Playing the Race and Sexuality Cards in the Transnational Pop Game: Korean Music Videos for the US Market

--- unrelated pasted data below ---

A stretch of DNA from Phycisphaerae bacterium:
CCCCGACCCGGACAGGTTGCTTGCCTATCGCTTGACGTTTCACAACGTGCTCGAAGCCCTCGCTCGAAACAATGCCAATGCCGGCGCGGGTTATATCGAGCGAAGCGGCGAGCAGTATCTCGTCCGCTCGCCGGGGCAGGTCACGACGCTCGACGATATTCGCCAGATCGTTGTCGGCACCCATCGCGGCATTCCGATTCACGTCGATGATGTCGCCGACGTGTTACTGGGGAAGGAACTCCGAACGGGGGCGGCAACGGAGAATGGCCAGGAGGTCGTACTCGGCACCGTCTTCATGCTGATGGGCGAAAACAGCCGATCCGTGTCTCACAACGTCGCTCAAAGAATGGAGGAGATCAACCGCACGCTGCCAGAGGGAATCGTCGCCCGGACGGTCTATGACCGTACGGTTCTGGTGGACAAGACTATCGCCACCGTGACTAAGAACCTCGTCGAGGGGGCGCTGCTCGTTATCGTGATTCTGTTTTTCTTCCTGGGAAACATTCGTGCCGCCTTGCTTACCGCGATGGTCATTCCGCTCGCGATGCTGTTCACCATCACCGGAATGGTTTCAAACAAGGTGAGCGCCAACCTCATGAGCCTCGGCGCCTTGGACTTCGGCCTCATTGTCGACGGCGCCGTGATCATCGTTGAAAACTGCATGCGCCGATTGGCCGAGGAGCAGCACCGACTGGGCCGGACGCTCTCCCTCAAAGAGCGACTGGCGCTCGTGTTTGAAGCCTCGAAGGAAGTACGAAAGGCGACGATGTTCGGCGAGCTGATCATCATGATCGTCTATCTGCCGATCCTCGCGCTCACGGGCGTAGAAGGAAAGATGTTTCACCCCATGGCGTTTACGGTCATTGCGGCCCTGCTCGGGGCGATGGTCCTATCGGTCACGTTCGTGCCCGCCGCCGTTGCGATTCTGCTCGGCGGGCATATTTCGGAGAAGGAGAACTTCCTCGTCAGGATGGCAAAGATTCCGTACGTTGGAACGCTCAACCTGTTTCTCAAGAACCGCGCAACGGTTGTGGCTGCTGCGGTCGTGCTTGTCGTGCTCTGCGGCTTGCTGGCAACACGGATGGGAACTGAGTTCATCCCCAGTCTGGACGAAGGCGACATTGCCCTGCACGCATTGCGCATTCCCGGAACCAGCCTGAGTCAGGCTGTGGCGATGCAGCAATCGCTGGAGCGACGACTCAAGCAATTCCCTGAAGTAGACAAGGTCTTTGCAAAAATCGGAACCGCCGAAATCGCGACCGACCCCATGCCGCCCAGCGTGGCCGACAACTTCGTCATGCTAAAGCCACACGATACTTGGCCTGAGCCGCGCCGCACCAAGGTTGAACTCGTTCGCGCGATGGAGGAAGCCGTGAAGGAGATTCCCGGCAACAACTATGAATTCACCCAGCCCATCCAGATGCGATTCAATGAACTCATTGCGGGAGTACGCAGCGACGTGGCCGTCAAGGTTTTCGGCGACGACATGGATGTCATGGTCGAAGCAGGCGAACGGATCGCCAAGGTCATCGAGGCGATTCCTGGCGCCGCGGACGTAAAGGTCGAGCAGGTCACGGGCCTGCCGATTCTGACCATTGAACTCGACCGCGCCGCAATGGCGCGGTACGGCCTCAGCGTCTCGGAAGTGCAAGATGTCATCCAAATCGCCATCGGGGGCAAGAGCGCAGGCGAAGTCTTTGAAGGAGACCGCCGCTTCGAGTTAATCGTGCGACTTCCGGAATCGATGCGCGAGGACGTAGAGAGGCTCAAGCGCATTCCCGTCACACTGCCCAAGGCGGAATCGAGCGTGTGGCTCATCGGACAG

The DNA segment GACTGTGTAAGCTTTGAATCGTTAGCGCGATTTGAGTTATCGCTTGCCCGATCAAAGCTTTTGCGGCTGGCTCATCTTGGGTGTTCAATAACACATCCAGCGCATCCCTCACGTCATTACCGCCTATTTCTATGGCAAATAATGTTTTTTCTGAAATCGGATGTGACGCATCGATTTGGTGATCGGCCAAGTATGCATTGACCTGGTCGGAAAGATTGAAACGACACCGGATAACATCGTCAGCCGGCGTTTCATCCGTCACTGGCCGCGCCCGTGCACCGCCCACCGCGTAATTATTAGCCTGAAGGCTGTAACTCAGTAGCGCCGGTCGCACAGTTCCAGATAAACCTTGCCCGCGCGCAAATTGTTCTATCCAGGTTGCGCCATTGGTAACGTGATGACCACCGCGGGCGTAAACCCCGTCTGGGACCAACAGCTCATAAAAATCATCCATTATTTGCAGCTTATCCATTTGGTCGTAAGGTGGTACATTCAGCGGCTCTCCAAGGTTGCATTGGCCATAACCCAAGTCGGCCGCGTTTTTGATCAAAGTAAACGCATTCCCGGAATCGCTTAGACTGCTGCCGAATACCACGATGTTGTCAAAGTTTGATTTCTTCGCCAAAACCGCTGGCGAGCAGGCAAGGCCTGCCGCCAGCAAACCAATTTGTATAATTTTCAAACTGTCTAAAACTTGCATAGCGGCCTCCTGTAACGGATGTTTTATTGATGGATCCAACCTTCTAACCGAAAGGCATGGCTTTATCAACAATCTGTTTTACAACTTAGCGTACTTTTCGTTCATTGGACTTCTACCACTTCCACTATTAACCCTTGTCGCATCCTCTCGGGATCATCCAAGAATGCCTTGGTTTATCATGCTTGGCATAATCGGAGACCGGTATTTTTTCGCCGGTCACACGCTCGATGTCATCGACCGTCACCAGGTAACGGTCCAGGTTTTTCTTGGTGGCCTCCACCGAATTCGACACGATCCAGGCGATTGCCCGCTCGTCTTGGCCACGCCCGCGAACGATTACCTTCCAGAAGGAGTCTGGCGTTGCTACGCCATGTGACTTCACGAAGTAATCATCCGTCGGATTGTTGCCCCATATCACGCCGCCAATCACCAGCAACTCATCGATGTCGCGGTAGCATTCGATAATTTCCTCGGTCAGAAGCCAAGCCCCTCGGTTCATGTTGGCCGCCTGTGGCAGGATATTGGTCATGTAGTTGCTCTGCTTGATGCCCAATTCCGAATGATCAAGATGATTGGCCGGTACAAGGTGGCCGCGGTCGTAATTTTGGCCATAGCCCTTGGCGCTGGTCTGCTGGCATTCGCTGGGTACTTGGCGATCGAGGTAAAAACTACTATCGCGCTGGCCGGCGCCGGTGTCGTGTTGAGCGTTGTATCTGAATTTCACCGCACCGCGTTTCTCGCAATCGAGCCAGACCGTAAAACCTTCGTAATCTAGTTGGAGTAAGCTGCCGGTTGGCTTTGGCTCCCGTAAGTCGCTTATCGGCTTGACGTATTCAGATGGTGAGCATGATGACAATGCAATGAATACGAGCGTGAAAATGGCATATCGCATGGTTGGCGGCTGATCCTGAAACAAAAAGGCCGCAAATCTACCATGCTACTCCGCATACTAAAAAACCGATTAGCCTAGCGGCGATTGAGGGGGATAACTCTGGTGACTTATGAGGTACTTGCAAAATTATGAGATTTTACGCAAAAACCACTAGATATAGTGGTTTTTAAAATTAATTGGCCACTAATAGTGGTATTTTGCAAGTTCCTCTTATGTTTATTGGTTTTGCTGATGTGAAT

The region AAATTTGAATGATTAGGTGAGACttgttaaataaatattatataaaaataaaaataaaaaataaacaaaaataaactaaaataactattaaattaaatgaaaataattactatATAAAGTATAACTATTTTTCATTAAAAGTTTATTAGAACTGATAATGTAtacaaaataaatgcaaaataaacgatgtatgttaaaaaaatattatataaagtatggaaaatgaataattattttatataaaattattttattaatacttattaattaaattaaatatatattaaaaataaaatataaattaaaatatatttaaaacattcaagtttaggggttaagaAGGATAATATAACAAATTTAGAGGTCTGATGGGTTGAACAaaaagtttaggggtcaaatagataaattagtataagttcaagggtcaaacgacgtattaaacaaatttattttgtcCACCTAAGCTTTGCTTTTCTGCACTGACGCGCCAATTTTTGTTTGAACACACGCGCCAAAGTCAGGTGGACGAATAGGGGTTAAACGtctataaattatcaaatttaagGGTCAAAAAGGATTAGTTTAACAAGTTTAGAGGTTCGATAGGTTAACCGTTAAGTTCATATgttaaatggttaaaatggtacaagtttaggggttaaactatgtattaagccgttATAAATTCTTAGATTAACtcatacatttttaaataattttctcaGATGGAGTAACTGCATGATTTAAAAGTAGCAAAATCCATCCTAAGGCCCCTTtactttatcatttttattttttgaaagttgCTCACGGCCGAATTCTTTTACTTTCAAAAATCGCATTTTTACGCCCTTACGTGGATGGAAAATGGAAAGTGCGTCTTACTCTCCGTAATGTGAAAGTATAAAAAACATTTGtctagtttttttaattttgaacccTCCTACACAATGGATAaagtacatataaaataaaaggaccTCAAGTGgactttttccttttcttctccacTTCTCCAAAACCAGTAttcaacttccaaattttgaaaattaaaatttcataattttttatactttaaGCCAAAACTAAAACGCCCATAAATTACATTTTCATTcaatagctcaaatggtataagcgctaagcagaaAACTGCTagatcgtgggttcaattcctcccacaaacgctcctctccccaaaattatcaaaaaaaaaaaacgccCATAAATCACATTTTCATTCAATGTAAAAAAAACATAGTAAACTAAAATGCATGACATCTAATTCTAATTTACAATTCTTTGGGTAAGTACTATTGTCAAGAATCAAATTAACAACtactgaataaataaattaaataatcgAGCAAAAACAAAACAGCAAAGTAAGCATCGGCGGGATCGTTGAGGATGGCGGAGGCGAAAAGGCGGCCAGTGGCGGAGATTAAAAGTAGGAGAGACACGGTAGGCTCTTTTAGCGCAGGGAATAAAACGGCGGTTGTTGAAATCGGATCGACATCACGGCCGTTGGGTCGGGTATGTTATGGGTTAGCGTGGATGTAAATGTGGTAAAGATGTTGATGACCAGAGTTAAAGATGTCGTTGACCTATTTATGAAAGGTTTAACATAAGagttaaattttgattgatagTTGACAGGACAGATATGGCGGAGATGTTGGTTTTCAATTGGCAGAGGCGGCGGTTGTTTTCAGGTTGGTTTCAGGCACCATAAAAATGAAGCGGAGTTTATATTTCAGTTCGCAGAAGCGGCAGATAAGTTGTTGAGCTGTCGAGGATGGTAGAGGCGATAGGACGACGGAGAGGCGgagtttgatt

This article examines how the visuals of Korean music videos by BoA, Wonder Girls and Rain play on “racialized notions of sexuality” and “sexualized notions of racial identity.” Visuals that accompany various versions of BoA's music video for “Eat You Up” play into the Dragon Lady stereotype, which gained currency in the 1930s in Hollywood. BoA released three videos for the song: a Korean version that featured two white male dancers, an American version that featured black male dancers, and a third “official” version. Online reactions to the videos reflect racialized perceptions by viewers. Some noted similarities with other hip-hop music videos. Asian American fans were critical of the American version. The visuals in The Wonder Girs’ “Nobody” video allude to the China Doll stereotype. Unlike BoA and The Wonder Girls, Rain’s video for “Rainism” uses provocative images to dispel the stereotype of weak Asian men. American and Asian artists and producers exploit race and sexuality, yet the gender of the artists governs the type of images used in music video.